Scar-face glared at Sir Jean-Marc, then at the innkeeper. He glanced at his bald-headed companion, who was only now beginning to stir, then to black moustache, but was not ready for any type of confrontation. Seeing little hope for a positive outcome, scar-face motioned to black moustache and they aided their companion to his unsteady legs and made their way to the door of the tavern. Once there, scar-face turned to Sir Jean-Marc and uttered, “You are a dead man, Templar!”
    Sir Jean-Marc de Montpellier, who had stood immobile since tripping up his opponents, received the threat with steadfast regard. When the three disappeared into the cool, dark autumn night, he turned to the innkeeper and nodded his humble thanks.
    The large man spoke dispassionately to the knight. “My only concern was the protection of my property. I have offered you lodgings for the night, for I took you to be a man of honour. I will not withdraw the offer, but I expect you to leave my establishment by early morning.”  And he turned away to tend to his business.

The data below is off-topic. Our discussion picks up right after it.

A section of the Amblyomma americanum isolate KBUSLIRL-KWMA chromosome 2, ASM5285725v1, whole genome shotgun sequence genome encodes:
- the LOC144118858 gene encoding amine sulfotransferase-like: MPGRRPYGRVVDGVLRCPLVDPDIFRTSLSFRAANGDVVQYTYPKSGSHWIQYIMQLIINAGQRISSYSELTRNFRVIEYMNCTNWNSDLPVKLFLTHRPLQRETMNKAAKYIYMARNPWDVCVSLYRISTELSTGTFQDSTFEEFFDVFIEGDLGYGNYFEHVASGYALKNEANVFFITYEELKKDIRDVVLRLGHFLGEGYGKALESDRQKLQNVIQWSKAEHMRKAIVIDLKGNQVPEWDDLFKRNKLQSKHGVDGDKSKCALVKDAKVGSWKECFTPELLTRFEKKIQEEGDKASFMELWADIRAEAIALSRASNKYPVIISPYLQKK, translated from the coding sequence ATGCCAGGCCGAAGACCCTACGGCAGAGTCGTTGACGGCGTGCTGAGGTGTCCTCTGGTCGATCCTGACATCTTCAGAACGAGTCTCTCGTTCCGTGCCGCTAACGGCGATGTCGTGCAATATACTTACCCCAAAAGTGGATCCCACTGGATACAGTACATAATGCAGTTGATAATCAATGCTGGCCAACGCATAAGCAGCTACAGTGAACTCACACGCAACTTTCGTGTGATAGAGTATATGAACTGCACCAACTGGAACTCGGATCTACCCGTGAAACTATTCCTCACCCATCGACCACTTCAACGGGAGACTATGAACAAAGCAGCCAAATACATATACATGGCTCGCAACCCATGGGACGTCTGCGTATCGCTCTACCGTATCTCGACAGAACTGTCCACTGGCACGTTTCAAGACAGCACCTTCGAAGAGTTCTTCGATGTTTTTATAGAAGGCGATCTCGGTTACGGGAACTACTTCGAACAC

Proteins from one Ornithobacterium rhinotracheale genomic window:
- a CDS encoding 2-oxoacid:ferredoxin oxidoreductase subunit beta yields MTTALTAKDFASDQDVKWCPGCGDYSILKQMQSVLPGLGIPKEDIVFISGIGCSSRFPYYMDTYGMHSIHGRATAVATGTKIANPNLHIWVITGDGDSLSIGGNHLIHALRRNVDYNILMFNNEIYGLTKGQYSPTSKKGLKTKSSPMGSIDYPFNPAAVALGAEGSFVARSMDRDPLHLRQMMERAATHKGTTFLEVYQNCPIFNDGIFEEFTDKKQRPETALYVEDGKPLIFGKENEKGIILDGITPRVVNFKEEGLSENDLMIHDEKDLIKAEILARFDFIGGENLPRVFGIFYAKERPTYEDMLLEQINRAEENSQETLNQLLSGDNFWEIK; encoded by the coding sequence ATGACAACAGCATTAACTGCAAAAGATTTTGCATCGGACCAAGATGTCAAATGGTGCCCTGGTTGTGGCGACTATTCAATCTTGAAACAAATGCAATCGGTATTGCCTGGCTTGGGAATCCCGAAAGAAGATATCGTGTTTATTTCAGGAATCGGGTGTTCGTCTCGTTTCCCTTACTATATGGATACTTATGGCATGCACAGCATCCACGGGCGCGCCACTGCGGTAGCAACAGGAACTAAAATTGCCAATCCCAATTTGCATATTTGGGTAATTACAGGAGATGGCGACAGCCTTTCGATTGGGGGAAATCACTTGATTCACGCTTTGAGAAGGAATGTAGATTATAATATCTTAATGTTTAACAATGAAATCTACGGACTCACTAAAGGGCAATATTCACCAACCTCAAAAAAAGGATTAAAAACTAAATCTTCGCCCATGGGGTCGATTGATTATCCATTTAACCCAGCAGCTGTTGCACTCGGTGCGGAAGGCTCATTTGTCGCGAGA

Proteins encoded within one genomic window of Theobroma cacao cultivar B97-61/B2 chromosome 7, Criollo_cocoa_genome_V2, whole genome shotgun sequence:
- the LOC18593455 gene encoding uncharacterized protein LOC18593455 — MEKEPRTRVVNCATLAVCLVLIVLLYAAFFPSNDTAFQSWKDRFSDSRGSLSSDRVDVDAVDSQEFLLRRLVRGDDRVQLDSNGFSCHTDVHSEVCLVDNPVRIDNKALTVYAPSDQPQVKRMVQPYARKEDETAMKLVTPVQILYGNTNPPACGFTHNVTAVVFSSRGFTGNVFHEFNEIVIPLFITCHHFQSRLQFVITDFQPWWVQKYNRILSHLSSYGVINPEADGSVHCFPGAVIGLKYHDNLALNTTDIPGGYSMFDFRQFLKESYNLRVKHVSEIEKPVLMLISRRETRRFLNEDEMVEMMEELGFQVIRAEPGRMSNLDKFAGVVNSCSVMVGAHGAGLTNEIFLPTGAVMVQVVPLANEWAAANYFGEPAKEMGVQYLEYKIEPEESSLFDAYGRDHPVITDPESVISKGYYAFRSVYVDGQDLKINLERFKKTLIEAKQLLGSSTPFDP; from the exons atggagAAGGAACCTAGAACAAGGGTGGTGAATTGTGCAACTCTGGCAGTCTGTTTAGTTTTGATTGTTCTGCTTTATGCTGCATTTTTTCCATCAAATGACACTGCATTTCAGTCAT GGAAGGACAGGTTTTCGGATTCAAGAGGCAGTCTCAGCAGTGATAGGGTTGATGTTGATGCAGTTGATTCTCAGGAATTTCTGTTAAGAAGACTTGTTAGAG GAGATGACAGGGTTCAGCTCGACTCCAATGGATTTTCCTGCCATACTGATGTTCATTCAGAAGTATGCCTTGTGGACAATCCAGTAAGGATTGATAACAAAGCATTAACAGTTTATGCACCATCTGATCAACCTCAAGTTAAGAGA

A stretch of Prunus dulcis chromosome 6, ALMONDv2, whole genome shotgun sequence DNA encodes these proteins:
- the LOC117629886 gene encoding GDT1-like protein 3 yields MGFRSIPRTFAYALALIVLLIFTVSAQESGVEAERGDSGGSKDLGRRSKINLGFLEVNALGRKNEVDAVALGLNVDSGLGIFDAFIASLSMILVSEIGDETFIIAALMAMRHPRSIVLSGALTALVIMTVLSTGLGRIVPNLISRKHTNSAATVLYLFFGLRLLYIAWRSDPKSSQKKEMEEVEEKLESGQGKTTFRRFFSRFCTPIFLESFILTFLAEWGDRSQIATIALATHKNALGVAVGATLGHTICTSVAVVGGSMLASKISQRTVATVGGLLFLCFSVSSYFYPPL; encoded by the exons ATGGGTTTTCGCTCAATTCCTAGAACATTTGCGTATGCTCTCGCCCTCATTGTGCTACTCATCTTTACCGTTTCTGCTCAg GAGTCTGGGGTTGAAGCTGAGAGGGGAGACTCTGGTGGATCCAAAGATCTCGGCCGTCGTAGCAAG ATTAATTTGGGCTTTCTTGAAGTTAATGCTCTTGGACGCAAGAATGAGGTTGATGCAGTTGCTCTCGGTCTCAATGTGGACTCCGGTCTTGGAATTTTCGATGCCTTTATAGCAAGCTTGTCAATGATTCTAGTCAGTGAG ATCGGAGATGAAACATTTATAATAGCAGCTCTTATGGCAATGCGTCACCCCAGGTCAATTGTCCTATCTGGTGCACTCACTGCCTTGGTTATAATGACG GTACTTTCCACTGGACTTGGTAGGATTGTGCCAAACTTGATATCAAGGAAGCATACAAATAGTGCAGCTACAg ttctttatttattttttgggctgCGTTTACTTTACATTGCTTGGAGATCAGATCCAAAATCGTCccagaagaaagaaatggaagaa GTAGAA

Sir Jean-Marc retired to the small, windowless room he had been let for the night. It was a simple room, no more than he needed, no more than he deserved. One straw-lined bed, one rickety chair, and two rats. Before going to sleep, the knight spent a considerable time on his knees praying, thanking God for helping him survive the day, and asking to survive the night. Left totally alone and in the dark, he could be brutally honest regarding all the sins in his life, that were the source of his self-loathing. Sir Jean-Marc prayed for the opportunity to redeem himself in the eyes of God. He petitioned to be forgiven for sins he had committed in his lifetime, and those which he would commit. Little did he know that God had forgiven him long ago, and what robbed Jean-Marc de Montpellier of his peace was his inability to forgive himself. He did not understand why God had permitted him to live while other brave men died. Surely there was something left undone, and he suspected what it was.